Featured in Ripley’s Believe It or Not!
The animal world is full of fascinating moms. Emperor penguins must waddle hundreds of miles through ice and snow to relocate their eggs. African elephants carry their young for almost two years before giving birth to a 200-pound, three-foot-tall baby. And while the platypus mom may not travel long distances or endure a lengthy gestation, she really does an amazing job at raising her young. Platypus newborns start out like almost no other mammal (aside from the echidna)—as an egg.
Biting Behavior & The Courtship “Dance”
While all platypus babies are born with spurs on the back of their hind legs, they either use them or lose them as they mature. The females’ spurs drop off as they grow, while the males’ spurs stay put and eventually become venomous. Male platypuses use these spurs to fight one another for dominance during the mating season.
However, their reckless fighting isn’t enough to win over a lady. Wooing a female platypus can take quite a bit of time. The male lets his potential mate know that he is interested by biting onto her tail. An uninterested female will flee at the initial bite if she’s not ready to mate, but interested parties return the favor, biting onto the male’s tail as well.
From here, the two participate in a bit of a courtship “dance.” They swim together, diving, and rolling through the water like a pair of synchronized swimmers. This dance can happen up to six weeks before any mating actually occurs.
Once the female is ready to lay her eggs, she will build a burrow in which to do so. At this point, the male platypus has moved on to find a new mate to “dance” with, maintaining no contact with the female, nor with the babies. Not exactly father of the year, but we’re focusing on dear old mom today!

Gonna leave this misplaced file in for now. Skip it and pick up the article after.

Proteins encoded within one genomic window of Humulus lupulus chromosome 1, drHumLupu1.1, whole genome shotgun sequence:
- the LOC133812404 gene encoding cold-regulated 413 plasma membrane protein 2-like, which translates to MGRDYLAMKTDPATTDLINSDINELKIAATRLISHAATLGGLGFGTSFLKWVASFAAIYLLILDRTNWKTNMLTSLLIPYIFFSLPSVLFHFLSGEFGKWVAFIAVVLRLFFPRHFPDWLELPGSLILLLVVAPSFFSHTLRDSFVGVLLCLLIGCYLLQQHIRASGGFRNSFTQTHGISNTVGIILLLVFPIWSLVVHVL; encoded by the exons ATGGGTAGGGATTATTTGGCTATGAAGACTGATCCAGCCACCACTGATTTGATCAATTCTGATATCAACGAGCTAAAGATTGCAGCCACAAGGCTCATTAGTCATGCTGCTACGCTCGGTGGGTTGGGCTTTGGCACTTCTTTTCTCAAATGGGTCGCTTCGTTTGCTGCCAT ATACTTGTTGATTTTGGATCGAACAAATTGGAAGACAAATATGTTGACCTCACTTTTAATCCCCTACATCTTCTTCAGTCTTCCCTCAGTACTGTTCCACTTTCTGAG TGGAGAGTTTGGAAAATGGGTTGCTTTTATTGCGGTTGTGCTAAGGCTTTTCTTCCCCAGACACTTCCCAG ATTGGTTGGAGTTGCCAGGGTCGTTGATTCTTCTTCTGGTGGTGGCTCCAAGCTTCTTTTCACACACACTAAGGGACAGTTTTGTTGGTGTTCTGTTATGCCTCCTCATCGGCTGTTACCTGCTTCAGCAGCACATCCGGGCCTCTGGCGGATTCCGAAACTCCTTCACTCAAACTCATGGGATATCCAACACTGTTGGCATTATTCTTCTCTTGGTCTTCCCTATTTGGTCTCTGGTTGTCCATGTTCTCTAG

The female platypus typically lays two or three eggs. To keep them warm, she creates a bit of a nest, curling around the eggs with her tail touching her bill. The incubation process can last six to ten days, depending on the individual platypus.
Hatching Hairless and Helpless
When platypuses hatch, they are blind, deaf, and hairless—in other words, completely vulnerable. They also aren’t much bigger than jelly beans! Their tiny size is due to the lack of nourishment in the eggs themselves. Baby platypuses, or puggles, require extra help from their mothers in order to grow.
Platypus moms are extra special in that they both lay eggs and produce milk. Usually it’s one or the other—many reptiles lay eggs, but do not produce milk and mammals produce milk, but (usually) do not lay eggs. Platypus moms (mammals) do both. However, even the way they do that is weird. Rather than having teats like most female mammals, the platypus instead oozes milk out of mammary glands under their skin like sweat.
Nourished by their mother’s milk, the puggles will increase in weight by a factor of twenty over the first four months of their lives. After this, the babies are ready to leave their burrow and start looking for their own food. They are considered fully grown at about a year old.
While their young may be a bit easier to carry than that 200-pound baby elephant, platypus moms still deserve a round of applause for their nesting, dancing, and motherly instincts!
By Julia Tilford, contributor for Ripleys.com
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Source: The Platypus’s Journey to Motherhood: Biting, Dancing, and… Oozing?